Turkish Red Crescent workers deliver humanitarian aid to Syrian refugees at a camp near the border village of Guvecci
Turkish Red Crescent workers deliver humanitarian aid to Syrian refugees at a camp near the border village of Guvecci in July 2011. Syrian authorities have agreed to give relief workers access to four key sites, the United Nations said following a meeting on scaling up humanitarian aid. © Adem Altan - AFP/File
Turkish Red Crescent workers deliver humanitarian aid to Syrian refugees at a camp near the border village of Guvecci
AFP
Last updated: June 5, 2012

Syria grants aid agencies access to four locations

Syria has granted international relief workers access to four key sites after agreeing to a $180-million plan to help one million needy people, the United Nations said on Tuesday.

The UN Office for the Coordination of Humanitarian Affairs (OCHA) said planning teams were deployed on Sunday to Homs, Idlib, Daraa and Deir Ezzor.

Aid workers will work alongside the Syrian Arab Red Crescent to deliver supplies including food and medicine, said John Ging, director of OCHA's coordination and response unit.

Damascus has also agreed to allow more local and international non-governmental organisations (NGOs) to deliver aid, said Ging following a meeting in Geneva to discuss scaling up the humanitarian response.

The Humanitarian Forum on Syria, the third gathering of its kind, was hosted by OCHA, the Arab League, the Organization of Islamic Cooperation, and the European Commission Humanitarian Office (ECHO).

The agencies want to increase the capacity of aid workers and speed up the process, which is being stalled by the wait for visas and convoy clearance.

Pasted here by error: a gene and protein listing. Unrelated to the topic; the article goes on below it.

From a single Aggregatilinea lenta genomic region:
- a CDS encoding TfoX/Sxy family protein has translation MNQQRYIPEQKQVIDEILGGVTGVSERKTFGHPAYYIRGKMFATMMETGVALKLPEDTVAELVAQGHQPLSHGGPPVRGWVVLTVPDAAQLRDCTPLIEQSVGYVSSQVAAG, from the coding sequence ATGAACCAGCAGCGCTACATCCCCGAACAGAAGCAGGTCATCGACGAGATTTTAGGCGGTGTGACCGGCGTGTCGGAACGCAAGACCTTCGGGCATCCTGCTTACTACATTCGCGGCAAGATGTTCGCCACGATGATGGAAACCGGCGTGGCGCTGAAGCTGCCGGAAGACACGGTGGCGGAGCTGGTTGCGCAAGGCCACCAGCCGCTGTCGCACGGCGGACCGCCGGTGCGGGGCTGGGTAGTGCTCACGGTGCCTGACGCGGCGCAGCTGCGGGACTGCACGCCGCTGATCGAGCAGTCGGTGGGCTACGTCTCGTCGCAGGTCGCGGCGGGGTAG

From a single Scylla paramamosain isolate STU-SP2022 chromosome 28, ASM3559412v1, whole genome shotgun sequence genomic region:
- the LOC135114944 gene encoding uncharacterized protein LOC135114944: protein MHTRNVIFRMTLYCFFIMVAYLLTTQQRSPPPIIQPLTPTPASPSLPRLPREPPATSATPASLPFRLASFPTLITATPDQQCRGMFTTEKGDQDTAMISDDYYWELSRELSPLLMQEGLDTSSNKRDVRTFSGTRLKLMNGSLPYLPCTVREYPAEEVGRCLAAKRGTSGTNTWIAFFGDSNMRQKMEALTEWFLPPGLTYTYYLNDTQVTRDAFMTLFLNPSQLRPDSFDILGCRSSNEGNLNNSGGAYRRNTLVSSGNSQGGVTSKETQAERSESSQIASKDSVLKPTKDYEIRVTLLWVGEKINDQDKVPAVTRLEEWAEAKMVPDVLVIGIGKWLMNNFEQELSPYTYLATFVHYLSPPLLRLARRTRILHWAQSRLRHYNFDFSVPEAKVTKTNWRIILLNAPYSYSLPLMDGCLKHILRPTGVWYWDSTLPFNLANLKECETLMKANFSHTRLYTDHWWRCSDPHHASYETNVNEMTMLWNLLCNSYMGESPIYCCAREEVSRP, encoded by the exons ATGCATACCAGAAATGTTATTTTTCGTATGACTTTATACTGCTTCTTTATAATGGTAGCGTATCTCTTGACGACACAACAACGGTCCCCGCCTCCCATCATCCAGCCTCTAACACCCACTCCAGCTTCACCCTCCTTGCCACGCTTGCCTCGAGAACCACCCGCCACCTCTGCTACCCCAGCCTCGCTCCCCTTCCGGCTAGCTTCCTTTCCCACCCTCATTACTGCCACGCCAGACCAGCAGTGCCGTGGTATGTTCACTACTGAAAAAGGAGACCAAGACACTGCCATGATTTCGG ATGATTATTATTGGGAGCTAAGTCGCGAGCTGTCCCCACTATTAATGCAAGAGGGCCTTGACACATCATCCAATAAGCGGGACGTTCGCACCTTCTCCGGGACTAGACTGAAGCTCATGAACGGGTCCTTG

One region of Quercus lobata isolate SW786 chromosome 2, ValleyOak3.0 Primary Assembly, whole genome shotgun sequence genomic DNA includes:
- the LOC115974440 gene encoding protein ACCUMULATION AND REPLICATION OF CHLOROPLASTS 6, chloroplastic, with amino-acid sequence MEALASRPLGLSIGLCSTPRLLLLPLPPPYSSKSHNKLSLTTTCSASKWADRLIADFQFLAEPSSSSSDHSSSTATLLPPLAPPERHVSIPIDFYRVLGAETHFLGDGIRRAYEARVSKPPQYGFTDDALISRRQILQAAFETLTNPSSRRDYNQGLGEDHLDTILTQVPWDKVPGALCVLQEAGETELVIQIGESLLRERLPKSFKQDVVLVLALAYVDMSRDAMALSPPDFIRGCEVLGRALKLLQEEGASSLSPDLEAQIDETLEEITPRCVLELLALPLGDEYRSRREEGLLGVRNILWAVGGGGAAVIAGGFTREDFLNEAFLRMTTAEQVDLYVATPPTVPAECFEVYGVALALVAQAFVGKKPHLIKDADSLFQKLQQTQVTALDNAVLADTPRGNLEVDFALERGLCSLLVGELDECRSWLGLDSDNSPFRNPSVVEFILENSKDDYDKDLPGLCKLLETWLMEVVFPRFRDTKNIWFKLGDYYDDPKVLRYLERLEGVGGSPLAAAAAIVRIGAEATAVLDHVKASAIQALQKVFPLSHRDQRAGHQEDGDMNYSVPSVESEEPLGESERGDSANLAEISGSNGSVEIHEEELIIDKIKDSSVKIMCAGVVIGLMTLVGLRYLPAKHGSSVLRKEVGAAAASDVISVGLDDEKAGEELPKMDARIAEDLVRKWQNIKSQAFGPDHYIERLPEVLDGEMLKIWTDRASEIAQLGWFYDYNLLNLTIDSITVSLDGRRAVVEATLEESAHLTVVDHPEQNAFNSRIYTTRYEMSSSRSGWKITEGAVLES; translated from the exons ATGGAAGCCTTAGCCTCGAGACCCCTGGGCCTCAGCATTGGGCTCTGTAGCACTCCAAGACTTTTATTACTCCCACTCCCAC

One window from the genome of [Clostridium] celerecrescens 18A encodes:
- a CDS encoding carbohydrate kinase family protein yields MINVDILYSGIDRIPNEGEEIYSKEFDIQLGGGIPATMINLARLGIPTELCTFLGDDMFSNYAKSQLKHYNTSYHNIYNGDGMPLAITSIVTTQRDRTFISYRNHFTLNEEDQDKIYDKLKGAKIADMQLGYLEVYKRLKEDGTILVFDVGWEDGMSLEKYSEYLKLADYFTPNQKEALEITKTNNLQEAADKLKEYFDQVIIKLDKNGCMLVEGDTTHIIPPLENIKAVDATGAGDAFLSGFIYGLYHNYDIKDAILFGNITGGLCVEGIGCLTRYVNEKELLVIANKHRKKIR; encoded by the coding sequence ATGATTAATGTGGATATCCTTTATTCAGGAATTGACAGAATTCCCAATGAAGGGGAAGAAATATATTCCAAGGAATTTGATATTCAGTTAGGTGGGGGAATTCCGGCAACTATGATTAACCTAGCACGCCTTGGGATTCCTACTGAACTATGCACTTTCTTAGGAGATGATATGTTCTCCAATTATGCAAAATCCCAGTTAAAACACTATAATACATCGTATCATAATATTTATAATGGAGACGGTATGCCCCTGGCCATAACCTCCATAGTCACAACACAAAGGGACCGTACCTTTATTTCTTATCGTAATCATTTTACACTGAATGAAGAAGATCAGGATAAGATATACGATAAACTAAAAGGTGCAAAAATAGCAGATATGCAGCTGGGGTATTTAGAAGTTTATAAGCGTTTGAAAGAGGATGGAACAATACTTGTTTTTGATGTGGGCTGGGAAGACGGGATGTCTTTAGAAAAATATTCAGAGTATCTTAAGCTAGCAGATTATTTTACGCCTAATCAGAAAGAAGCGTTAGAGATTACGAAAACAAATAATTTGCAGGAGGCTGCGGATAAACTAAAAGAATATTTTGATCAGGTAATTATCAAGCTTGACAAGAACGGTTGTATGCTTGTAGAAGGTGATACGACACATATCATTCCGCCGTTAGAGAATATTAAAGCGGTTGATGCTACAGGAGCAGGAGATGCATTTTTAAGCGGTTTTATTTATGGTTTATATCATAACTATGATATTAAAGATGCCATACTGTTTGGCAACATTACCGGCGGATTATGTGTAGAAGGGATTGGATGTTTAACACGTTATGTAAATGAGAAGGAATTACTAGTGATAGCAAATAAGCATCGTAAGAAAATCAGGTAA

"We don't have a lot of time because I have a feeling we are running behind an accelerating humanitarian crisis," said Claus Sorensen, head of ECHO.

The UN estimates that at least one million people are in need of assistance inside Syria after 15 months of violence.

Relief agencies are also attempting to help the more than 78,000 Syrians who are living as refugees in neighbouring countries.

Ging said that following intense negotiations the Syrian government had agreed to a $180-million (145-million-euro) draft aid plan.

"The proof of their good faith in terms of that agreement will be in the action of the coming days," he said.

The World Food Programme (WFP)is upping its assistance and will now provide food for 500,000 people.

Tens of thousands are also receiving medical help from the World Health Organization (WHO) and the International Committee of the Red Cross (ICRC).

Household kits including kitchen equipment and bedding are meanwhile being delivered to about 50,000 people.

"They (the Syrian authorities) have agreed on expanding the presence of UN humanitarian agencies in a number of key areas where we will be able to better coordinate, facilitate, monitor and report on the humanitarian effort," said Ging.

"Whether it's a breakthrough or not will depend on the action on the ground."

Of the $180 million sought, 20 percent has been received so far.

Thirty-six percent of a separate $84 million refugee response plan has meanwhile been met.

Ging said that countries previously reluctant to give their cash would be spurred by the signing of the agreement.

The US announced Tuesday it would boost its aid by $12.8 million, taking the sum it has committed this year to more than $52 million.

Deputy Assistant Kelly Clements from the Bureau of Population, Refugees and Migration told reporters in Geneva she was "cautiously optimistic" about the agreement reached with Damascus.

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